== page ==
Zach Borisch EWU

Zach Wilkinson/Tribune

Idaho quarterback Zach Borisch, right, prepares to cut as Eastern Washington defensive back Anthany Smith breaks down to attempt a tackle during a Big Sky Conference game Saturday at Roos Field in Cheney, Wash.

Concerning the curious case of Zach Borisch: It’s impossible to predict whether a gem is hidden on the sideline until his chance to shine finally presents itself.

Well, he had his shot. In a leading role, too. And what a buried-treasure find Borisch turned out to be.

The sneaky Idaho Vandals and trickster coach Paul Petrino fooled almost everyone Saturday — certainly their rivals at Eastern Washington — when they trotted out their fourth quarterback in five spring-season games, and had him steer an entirely new-look offense.

With QBs 1, 2 and 3 inexplicably unavailable, Petrino and company had spent the week installing a misdirection-heavy option approach boasting dozens of fresh running plays, many of them designed for Borisch.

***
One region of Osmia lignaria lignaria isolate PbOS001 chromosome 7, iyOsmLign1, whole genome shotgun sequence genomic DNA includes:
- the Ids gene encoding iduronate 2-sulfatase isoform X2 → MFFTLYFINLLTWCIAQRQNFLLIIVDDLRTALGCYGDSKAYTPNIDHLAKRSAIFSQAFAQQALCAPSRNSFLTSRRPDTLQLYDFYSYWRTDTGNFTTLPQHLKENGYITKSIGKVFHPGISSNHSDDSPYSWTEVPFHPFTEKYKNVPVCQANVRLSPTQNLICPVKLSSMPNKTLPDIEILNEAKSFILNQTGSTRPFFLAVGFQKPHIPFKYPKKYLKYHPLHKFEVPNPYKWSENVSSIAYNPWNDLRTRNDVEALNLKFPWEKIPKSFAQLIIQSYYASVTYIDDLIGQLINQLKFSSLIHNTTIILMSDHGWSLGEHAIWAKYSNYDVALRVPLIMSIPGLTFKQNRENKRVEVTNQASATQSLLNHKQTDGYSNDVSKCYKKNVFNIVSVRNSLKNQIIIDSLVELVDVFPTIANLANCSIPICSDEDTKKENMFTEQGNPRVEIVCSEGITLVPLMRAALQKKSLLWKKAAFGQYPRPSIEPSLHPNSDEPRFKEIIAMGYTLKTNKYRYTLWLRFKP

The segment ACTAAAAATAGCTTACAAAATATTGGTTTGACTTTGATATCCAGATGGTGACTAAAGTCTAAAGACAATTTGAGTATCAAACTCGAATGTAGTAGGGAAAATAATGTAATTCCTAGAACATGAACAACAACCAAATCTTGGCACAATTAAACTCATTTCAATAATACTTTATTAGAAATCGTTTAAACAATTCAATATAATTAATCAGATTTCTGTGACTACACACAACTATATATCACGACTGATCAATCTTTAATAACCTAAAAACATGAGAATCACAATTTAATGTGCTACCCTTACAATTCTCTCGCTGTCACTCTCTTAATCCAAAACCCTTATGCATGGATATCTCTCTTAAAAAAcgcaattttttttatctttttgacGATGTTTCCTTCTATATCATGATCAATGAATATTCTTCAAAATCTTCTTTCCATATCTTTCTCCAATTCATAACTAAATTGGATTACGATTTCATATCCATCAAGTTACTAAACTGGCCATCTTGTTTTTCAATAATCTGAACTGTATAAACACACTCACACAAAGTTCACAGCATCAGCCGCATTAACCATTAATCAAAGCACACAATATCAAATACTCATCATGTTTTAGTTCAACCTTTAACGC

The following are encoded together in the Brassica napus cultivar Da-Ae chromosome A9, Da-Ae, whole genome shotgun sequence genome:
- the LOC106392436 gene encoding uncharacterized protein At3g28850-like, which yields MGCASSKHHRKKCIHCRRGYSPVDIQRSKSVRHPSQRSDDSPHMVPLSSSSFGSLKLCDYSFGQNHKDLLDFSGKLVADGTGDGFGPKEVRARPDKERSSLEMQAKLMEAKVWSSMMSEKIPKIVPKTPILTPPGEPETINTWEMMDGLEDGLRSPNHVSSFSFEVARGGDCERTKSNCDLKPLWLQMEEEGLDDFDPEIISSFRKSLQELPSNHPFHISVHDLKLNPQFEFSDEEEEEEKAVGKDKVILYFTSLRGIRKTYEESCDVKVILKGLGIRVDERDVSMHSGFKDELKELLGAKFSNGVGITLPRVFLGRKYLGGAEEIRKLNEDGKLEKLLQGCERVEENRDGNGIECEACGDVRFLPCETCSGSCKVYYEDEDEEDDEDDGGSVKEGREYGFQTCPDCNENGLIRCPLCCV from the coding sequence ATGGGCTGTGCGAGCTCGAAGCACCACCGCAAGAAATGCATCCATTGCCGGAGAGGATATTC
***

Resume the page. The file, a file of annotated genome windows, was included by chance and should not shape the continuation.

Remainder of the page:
And UI did it all secretly. Eastern had been scheming to see a pocket-passer.

The Vandals provided no hints to the contrary. The Eagles learned the news during pregame warm-ups. A wild turn from previously anticipated events ensued.

Idaho’s ground-and-pound ploy nearly succeeded. Actually, it succeeded a lot, even as EWU came to its senses, and began loading its defensive box with eight players.

The makeshift strategy captained by a fearless utility player was something to witness, though it wasn’t quite enough to stun the Eagles, who slipped away 38-31 on their glaring red turf.

Frankly, it was remarkable how well UI's hardly developed offense matched up with Eastern's, which ranks in the top three nationally in multiple categories.

Vandals and Eags alike sent their props to the newcomer at the center of the postgame discussions.

He hadn’t touched a football in a game since December 2016, and it was an exceedingly tough ask: Guide a two-score underdog against a playoff-hungry, top-10 foe that was riding a 16-game tear on its "Inferno."

Yet Borisch dazzled nonetheless, powering the Vandals to a commendable performance (their No. 2 offensive output of the season) before they ran out of steam in the fourth quarter.

A ball-carrying revelation, he charged through and shimmied past defenders with his long locks flowing gracefully behind, reading lanes craftily and exhibiting an exceptional burst of quickness while shouldering the kind of workload one might expect from an Army quarterback.